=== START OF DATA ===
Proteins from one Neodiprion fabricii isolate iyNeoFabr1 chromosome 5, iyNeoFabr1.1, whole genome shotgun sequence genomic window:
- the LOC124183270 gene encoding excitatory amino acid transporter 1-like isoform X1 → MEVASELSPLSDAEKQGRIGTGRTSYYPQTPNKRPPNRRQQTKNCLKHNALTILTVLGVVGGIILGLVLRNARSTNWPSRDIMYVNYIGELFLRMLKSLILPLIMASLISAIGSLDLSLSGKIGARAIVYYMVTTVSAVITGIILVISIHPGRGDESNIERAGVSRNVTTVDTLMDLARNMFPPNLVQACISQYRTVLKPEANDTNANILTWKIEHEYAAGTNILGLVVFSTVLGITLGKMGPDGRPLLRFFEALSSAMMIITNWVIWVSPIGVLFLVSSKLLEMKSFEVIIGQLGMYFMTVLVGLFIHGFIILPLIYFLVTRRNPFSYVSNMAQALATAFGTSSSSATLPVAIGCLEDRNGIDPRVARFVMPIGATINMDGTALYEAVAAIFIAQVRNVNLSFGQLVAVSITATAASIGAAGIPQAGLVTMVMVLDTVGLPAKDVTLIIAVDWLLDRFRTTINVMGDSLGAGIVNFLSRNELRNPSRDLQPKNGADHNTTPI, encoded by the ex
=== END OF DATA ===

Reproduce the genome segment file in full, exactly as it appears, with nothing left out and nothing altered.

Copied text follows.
Proteins from one Neodiprion fabricii isolate iyNeoFabr1 chromosome 5, iyNeoFabr1.1, whole genome shotgun sequence genomic window:
- the LOC124183270 gene encoding excitatory amino acid transporter 1-like isoform X1 → MEVASELSPLSDAEKQGRIGTGRTSYYPQTPNKRPPNRRQQTKNCLKHNALTILTVLGVVGGIILGLVLRNARSTNWPSRDIMYVNYIGELFLRMLKSLILPLIMASLISAIGSLDLSLSGKIGARAIVYYMVTTVSAVITGIILVISIHPGRGDESNIERAGVSRNVTTVDTLMDLARNMFPPNLVQACISQYRTVLKPEANDTNANILTWKIEHEYAAGTNILGLVVFSTVLGITLGKMGPDGRPLLRFFEALSSAMMIITNWVIWVSPIGVLFLVSSKLLEMKSFEVIIGQLGMYFMTVLVGLFIHGFIILPLIYFLVTRRNPFSYVSNMAQALATAFGTSSSSATLPVAIGCLEDRNGIDPRVARFVMPIGATINMDGTALYEAVAAIFIAQVRNVNLSFGQLVAVSITATAASIGAAGIPQAGLVTMVMVLDTVGLPAKDVTLIIAVDWLLDRFRTTINVMGDSLGAGIVNFLSRNELRNPSRDLQPKNGADHNTTPI, encoded by the ex